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How Humility Holds Marriages Together

How Humility Holds Marriages Together

Editor’s Note: The following article was written in response to an article published by Desiring God titled “Husbands, Get Her Ready For Jesus.”

It was one of those moments. During a conversation, my best friend asked about my partnership with my husband.

After we talked for a while about what it means to follow Christ and trust our partners in relationships, she said, “You know how to take care of each other. Trust those instincts.” 

I wasn’t surprised at all. My best friend, in her wisdom, was reminding me of the beauty of marriage.

A Call to Partnership

It’s pretty clear: God calls us to care for one another in all aspects of being a good neighbor, and God calls us to love each other in our relationships.

John 13:34-35: “I give you a new commandment, that you love one another. Just as I have loved you, you also should love one another. By this everyone will know that you are my disciples, if you have love for one another.”

Just as Jesus shows us what it means to love, to truly love even our enemies, wives can show our partners what it means to love.

This takes so many forms, of course. Love comes as sacrifice, as honesty, as bearing each other’s burdens. Love comes when we have to humbly say a difficult word and take the difficult words coming back to us. Love is so, so humble.

Whether we read the Bible in a daily quiet time or not, we’re called to being holy, as in, walking with the Spirit of Jesus that guides all the things we do, without shame.

Sure, we are broken. Sure, there’s deep sin in the world.

And even the most wonderful husbands, the most loyal partners still need help, without being shamed. So does every partner, every person.

Both partners are equally given a really meaningful role to play in this partnership, in this way of caring for one another through every kind of brokenness. So we learn how to respond to one another.

Choose Humility

Most of us need to learn how to be more humble, and that means in our marriages and partnerships. When Paul says, “Husbands, love your wives, do not be harsh with them,” he’s asking for humility. He’s reminding husbands to lay themselves down in humility, to be humble and gentle listeners. But it’s the same for wives. Humility doesn’t choose gender roles. It is a constant, steady reality that we should choose to walk in.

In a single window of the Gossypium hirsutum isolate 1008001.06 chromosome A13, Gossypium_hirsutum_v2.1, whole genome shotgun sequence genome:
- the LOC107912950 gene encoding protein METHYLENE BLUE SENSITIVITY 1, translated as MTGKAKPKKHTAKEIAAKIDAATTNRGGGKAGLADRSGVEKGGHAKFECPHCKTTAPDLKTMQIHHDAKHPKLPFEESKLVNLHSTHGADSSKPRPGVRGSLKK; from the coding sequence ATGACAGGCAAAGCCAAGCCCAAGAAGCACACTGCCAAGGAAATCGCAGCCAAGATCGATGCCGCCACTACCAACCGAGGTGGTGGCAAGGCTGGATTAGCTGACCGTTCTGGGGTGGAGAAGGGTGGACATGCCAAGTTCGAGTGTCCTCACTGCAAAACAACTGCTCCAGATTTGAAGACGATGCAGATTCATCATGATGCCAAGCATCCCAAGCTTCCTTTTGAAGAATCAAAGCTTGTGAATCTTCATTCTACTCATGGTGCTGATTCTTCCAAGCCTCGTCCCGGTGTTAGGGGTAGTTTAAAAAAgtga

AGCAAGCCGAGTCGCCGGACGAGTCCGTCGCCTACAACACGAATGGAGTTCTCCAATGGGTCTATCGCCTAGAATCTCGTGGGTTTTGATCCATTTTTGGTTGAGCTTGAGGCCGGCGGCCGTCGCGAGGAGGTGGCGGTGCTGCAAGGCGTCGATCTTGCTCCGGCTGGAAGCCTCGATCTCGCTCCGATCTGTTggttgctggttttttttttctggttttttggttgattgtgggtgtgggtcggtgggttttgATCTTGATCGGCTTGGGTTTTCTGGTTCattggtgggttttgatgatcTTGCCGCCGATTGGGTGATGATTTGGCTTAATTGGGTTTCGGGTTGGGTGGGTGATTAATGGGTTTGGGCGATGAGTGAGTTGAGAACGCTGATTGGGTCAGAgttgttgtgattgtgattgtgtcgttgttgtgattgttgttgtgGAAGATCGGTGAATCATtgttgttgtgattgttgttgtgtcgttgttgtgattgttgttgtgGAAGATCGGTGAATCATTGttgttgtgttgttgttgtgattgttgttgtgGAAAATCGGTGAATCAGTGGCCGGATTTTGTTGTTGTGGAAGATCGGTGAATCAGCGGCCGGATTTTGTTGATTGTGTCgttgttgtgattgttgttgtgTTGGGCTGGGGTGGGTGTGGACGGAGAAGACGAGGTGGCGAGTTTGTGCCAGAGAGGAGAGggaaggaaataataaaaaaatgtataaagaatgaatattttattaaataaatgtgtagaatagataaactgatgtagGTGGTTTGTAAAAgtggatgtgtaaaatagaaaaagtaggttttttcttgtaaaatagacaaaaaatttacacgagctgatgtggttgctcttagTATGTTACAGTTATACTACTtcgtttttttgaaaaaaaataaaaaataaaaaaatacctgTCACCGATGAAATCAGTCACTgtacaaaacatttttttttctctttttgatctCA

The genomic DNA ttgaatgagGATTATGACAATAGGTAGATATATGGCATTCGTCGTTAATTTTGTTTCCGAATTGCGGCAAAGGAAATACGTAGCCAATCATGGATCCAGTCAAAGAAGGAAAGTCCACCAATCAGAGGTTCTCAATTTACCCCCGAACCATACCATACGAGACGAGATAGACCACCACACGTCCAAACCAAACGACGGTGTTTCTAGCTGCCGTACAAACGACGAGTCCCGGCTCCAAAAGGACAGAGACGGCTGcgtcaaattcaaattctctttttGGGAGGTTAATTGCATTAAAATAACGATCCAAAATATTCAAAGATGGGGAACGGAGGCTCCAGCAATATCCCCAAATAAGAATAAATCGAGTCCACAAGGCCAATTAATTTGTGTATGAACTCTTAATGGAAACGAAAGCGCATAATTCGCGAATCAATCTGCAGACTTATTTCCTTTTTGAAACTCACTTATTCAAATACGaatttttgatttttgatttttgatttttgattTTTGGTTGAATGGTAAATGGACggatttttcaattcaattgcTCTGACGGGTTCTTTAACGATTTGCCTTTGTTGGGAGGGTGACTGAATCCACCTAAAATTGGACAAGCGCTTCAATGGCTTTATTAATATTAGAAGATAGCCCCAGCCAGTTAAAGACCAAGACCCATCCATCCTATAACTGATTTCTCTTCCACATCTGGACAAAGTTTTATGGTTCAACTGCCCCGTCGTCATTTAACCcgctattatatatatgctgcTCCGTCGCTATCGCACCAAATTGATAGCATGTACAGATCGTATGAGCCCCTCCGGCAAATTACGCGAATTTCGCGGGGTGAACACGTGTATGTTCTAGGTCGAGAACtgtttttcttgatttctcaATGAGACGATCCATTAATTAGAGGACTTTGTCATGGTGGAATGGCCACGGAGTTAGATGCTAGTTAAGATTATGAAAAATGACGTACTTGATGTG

Be Quicker to Listen Than to Speak

Sure, many of us hold in our emotions. That’s probably a great place for a therapist to come in.

But being timid in our relationships isn’t the same thing as being a good listener. We shouldn’t be afraid to speak, but we also shouldn’t be afraid to listen when it’s hard. As wives, when our husbands struggle with listening, we need to remind ourselves how to be good listeners, too.

Humility and listening seem to be really great partners, and as wives, we get to practice this with our partners. As wives, we get to show the face of Jesus to the world around us. We get to settle into that really difficult and beautiful tension that the world often misses.

Truth and Love

The love of Christ is found everywhere. It’s found in the trees outside our windows, it’s found in the rivers and the lakes. It’s found in places we least expect it, far outside the church doors and it’s found in our partnerships and relationships with others, even when we struggle.

The point is being present.

The point is humble listening on all sides, not manipulation or abuse. Humble listening is the gospel in relationship.

4 Practical Principles

Some may be thinking, wow, this is hard. How can I be more humble?

Stop Focusing on Yourself

Sometimes we make things worse when we fixate on them. Our own problems are amplified, and then we begin to amplify our partner’s problems. We begin to see things in a very narrow lens, and then we begin narrowing our ability to practice grace and humility. We’ve got to step outside of ourselves and back into Christ.

Sin Isn’t Always Sin

We need to be careful about what we consider “sin” in our interactions with others. If you grew up evangelical like I did, nitpicking everything is exactly the opposite of grace. There are obvious sins in the world that need to be carefully attended to, but just because I, as a wife and partner, don’t agree with something my partner does or thinks, doesn’t always mean they need my correction, or worse, shameful comments.

Watch Before You Talk

As Americans, we don’t often want to watch the world around us—or our relationships for that matter. In indigenous culture, we watch things. We watch the birds, we watch the trees, we watch what’s happening around us and that reflects on who we are and what our role in the world is. There is a lot we can do to pay attention before we react, before we share our opinions on what our partners should or shouldn’t be doing. Let’s be better watchers than talkers.

Don’t Assume Anything

Your partner is unique, just like you are. Don’t assume that they want a certain way of communicating. Don’t assume anything, actually. It’s what gets us in trouble a lot of the time. Instead, approach one another out of a willingness to love without holding back.

A Forever Calling

I have no idea what it will be like when we die. I grew up with this vision of heaven that I certainly hope for, but I know it’s going to be something far different than my expectations, just like my partner is different than what I expected. I hold him in grace just like he holds me in grace.

With God’s glory, I pray we think less about correction toward our partners and more about humility, presence, and constant care.


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